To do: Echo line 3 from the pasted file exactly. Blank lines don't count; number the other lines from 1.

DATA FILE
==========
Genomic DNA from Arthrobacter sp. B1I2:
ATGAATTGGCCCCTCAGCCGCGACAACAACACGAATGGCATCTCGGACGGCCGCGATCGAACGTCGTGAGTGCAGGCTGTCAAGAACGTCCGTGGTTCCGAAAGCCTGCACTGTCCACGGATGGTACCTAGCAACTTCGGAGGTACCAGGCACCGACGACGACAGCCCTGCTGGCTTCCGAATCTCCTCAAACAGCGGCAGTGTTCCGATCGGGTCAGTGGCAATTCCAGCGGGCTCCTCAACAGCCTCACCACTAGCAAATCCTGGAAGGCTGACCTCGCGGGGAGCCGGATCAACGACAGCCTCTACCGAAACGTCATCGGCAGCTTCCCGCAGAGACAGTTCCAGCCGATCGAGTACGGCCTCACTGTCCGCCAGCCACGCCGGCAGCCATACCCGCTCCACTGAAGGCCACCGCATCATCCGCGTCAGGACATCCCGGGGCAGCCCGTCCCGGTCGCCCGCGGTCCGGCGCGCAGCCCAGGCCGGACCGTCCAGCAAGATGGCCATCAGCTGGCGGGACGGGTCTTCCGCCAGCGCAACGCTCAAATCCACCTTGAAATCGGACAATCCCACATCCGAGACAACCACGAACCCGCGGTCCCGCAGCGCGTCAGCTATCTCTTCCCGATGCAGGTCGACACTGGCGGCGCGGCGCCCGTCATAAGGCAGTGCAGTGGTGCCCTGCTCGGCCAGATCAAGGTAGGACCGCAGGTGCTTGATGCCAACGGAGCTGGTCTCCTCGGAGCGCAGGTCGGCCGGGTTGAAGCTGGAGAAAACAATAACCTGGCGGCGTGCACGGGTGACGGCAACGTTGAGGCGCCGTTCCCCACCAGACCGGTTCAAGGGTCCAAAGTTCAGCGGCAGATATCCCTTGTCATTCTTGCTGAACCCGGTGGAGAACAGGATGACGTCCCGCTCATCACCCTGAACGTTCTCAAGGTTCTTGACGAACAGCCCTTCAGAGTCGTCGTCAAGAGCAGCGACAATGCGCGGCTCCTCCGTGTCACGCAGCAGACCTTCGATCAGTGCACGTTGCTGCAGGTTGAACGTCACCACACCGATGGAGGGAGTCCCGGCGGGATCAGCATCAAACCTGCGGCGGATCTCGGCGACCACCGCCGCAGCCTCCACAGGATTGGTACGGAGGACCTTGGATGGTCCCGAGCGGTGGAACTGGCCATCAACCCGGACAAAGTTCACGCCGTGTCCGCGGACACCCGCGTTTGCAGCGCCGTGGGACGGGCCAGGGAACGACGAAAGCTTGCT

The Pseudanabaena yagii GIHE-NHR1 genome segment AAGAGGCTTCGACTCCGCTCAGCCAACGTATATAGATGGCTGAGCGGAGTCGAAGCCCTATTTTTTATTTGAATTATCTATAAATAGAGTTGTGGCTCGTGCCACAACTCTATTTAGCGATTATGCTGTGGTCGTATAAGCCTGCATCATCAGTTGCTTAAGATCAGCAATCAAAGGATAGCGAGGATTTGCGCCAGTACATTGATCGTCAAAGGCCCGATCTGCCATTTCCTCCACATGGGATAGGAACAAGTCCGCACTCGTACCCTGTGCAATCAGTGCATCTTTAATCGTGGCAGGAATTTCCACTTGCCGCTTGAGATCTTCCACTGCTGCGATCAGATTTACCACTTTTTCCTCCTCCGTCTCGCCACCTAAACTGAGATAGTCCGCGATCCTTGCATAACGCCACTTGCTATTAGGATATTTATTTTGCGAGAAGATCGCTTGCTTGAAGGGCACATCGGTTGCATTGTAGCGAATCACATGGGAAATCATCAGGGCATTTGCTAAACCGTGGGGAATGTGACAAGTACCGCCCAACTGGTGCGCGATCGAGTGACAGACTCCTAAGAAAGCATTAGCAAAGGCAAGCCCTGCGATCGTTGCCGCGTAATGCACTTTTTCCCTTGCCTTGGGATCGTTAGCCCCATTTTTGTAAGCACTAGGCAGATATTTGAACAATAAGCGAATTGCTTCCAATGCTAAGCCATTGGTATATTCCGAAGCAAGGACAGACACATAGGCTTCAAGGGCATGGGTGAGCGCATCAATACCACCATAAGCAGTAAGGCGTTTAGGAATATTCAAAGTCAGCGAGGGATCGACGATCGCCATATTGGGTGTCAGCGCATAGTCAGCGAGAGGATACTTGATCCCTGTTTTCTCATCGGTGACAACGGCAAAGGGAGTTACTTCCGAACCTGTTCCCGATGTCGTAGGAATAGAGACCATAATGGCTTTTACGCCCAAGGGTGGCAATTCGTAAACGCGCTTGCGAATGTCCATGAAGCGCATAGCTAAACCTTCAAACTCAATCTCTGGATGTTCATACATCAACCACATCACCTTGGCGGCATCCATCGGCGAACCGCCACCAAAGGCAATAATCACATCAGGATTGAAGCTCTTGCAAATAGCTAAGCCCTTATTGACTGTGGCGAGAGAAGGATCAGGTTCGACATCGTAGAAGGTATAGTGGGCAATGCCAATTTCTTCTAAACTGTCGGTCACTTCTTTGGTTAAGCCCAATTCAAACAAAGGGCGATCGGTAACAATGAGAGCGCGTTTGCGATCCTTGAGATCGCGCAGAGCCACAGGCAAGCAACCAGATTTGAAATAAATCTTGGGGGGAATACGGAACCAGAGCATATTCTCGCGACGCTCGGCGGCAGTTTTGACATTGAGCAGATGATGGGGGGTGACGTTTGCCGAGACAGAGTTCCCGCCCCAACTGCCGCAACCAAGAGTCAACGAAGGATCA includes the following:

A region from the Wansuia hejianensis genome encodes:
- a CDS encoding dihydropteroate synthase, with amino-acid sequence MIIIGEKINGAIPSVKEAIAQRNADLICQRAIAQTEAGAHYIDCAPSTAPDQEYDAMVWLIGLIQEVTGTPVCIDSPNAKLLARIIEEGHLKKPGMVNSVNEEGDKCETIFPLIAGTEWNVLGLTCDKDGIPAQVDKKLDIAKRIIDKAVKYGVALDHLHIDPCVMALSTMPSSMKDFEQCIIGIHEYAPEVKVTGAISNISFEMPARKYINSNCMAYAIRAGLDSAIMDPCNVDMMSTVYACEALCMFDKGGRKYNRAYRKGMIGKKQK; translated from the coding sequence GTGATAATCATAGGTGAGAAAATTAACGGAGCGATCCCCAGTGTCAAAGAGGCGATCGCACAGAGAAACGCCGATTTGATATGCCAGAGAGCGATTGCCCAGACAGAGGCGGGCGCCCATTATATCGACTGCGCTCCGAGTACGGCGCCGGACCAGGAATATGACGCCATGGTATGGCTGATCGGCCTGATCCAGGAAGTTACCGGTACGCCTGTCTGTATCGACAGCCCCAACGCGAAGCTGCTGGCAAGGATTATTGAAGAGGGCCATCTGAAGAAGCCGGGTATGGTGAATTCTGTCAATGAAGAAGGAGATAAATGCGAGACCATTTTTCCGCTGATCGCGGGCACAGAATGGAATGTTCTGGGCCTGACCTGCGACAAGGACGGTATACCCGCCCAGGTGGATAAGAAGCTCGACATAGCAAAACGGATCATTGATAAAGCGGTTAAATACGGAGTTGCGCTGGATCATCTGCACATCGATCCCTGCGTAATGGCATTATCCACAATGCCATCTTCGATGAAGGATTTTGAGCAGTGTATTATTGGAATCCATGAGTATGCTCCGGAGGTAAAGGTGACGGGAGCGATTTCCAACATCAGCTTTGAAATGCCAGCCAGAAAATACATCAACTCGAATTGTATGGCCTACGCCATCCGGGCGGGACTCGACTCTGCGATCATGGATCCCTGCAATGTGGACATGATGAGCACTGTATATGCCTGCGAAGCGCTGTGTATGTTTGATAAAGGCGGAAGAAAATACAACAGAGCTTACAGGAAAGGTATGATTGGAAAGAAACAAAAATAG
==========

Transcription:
The Pseudanabaena yagii GIHE-NHR1 genome segment AAGAGGCTTCGACTCCGCTCAGCCAACGTATATAGATGGCTGAGCGGAGTCGAAGCCCTATTTTTTATTTGAATTATCTATAAATAGAGTTGTGGCTCGTGCCACAACTCTATTTAGCGATTATGCTGTGGTCGTATAAGCCTGCATCATCAGTTGCTTAAGATCAGCAATCAAAGGATAGCGAGGATTTGCGCCAGTACATTGATCGTCAAAGGCCCGATCTGCCATTTCCTCCACATGGGATAGGAACAAGTCCGCACTCGTACCCTGTGCAATCAGTGCATCTTTAATCGTGGCAGGAATTTCCACTTGCCGCTTGAGATCTTCCACTGCTGCGATCAGATTTACCACTTTTTCCTCCTCCGTCTCGCCACCTAAACTGAGATAGTCCGCGATCCTTGCATAACGCCACTTGCTATTAGGATATTTATTTTGCGAGAAGATCGCTTGCTTGAAGGGCACATCGGTTGCATTGTAGCGAATCACATGGGAAATCATCAGGGCATTTGCTAAACCGTGGGGAATGTGACAAGTACCGCCCAACTGGTGCGCGATCGAGTGACAGACTCCTAAGAAAGCATTAGCAAAGGCAAGCCCTGCGATCGTTGCCGCGTAATGCACTTTTTCCCTTGCCTTGGGATCGTTAGCCCCATTTTTGTAAGCACTAGGCAGATATTTGAACAATAAGCGAATTGCTTCCAATGCTAAGCCATTGGTATATTCCGAAGCAAGGACAGACACATAGGCTTCAAGGGCATGGGTGAGCGCATCAATACCACCATAAGCAGTAAGGCGTTTAGGAATATTCAAAGTCAGCGAGGGATCGACGATCGCCATATTGGGTGTCAGCGCATAGTCAGCGAGAGGATACTTGATCCCTGTTTTCTCATCGGTGACAACGGCAAAGGGAGTTACTTCCGAACCTGTTCCCGATGTCGTAGGAATAGAGACCATAATGGCTTTTACGCCCAAGGGTGGCAATTCGTAAACGCGCTTGCGAATGTCCATGAAGCGCATAGCTAAACCTTCAAACTCAATCTCTGGATGTTCATACATCAACCACATCACCTTGGCGGCATCCATCGGCGAACCGCCACCAAAGGCAATAATCACATCAGGATTGAAGCTCTTGCAAATAGCTAAGCCCTTATTGACTGTGGCGAGAGAAGGATCAGGTTCGACATCGTAGAAGGTATAGTGGGCAATGCCAATTTCTTCTAAACTGTCGGTCACTTCTTTGGTTAAGCCCAATTCAAACAAAGGGCGATCGGTAACAATGAGAGCGCGTTTGCGATCCTTGAGATCGCGCAGAGCCACAGGCAAGCAACCAGATTTGAAATAAATCTTGGGGGGAATACGGAACCAGAGCATATTCTCGCGACGCTCGGCGGCAGTTTTGACATTGAGCAGATGATGGGGGGTGACGTTTGCCGAGACAGAGTTCCCGCCCCAACTGCCGCAACCAAGAGTCAACGAAGGATCA includes the following: